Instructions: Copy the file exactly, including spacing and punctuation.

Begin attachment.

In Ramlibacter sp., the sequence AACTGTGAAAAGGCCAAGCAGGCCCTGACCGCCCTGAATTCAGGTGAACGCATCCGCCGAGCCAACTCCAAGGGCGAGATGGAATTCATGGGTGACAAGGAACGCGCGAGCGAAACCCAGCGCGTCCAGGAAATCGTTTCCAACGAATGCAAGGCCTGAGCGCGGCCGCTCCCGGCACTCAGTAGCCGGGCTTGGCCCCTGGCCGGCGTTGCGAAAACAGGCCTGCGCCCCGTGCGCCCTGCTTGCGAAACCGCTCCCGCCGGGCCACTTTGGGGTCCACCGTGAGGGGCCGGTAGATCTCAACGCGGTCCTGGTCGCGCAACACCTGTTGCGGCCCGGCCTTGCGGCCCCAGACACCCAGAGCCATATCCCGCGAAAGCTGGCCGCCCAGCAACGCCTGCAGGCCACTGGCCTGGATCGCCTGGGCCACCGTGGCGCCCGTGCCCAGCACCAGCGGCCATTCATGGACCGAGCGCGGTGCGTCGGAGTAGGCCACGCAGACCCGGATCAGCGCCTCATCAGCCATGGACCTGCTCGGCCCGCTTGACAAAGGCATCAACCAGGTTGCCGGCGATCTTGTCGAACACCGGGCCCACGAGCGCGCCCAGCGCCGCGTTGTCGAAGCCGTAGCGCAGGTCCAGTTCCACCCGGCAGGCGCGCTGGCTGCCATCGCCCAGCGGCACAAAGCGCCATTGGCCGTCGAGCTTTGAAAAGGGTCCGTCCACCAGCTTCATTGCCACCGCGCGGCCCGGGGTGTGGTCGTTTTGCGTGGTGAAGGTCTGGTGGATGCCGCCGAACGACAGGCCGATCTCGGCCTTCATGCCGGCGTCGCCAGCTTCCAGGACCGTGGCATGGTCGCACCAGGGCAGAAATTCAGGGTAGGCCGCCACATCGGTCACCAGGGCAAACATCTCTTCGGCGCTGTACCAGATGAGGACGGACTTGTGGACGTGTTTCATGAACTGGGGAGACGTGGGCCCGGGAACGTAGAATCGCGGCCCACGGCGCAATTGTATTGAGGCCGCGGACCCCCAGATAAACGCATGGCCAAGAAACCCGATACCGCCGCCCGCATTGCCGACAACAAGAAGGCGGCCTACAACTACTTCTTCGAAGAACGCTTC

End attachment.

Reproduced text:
In Ramlibacter sp., the sequence AACTGTGAAAAGGCCAAGCAGGCCCTGACCGCCCTGAATTCAGGTGAACGCATCCGCCGAGCCAACTCCAAGGGCGAGATGGAATTCATGGGTGACAAGGAACGCGCGAGCGAAACCCAGCGCGTCCAGGAAATCGTTTCCAACGAATGCAAGGCCTGAGCGCGGCCGCTCCCGGCACTCAGTAGCCGGGCTTGGCCCCTGGCCGGCGTTGCGAAAACAGGCCTGCGCCCCGTGCGCCCTGCTTGCGAAACCGCTCCCGCCGGGCCACTTTGGGGTCCACCGTGAGGGGCCGGTAGATCTCAACGCGGTCCTGGTCGCGCAACACCTGTTGCGGCCCGGCCTTGCGGCCCCAGACACCCAGAGCCATATCCCGCGAAAGCTGGCCGCCCAGCAACGCCTGCAGGCCACTGGCCTGGATCGCCTGGGCCACCGTGGCGCCCGTGCCCAGCACCAGCGGCCATTCATGGACCGAGCGCGGTGCGTCGGAGTAGGCCACGCAGACCCGGATCAGCGCCTCATCAGCCATGGACCTGCTCGGCCCGCTTGACAAAGGCATCAACCAGGTTGCCGGCGATCTTGTCGAACACCGGGCCCACGAGCGCGCCCAGCGCCGCGTTGTCGAAGCCGTAGCGCAGGTCCAGTTCCACCCGGCAGGCGCGCTGGCTGCCATCGCCCAGCGGCACAAAGCGCCATTGGCCGTCGAGCTTTGAAAAGGGTCCGTCCACCAGCTTCATTGCCACCGCGCGGCCCGGGGTGTGGTCGTTTTGCGTGGTGAAGGTCTGGTGGATGCCGCCGAACGACAGGCCGATCTCGGCCTTCATGCCGGCGTCGCCAGCTTCCAGGACCGTGGCATGGTCGCACCAGGGCAGAAATTCAGGGTAGGCCGCCACATCGGTCACCAGGGCAAACATCTCTTCGGCGCTGTACCAGATGAGGACGGACTTGTGGACGTGTTTCATGAACTGGGGAGACGTGGGCCCGGGAACGTAGAATCGCGGCCCACGGCGCAATTGTATTGAGGCCGCGGACCCCCAGATAAACGCATGGCCAAGAAACCCGATACCGCCGCCCGCATTGCCGACAACAAGAAGGCGGCCTACAACTACTTCTTCGAAGAACGCTTC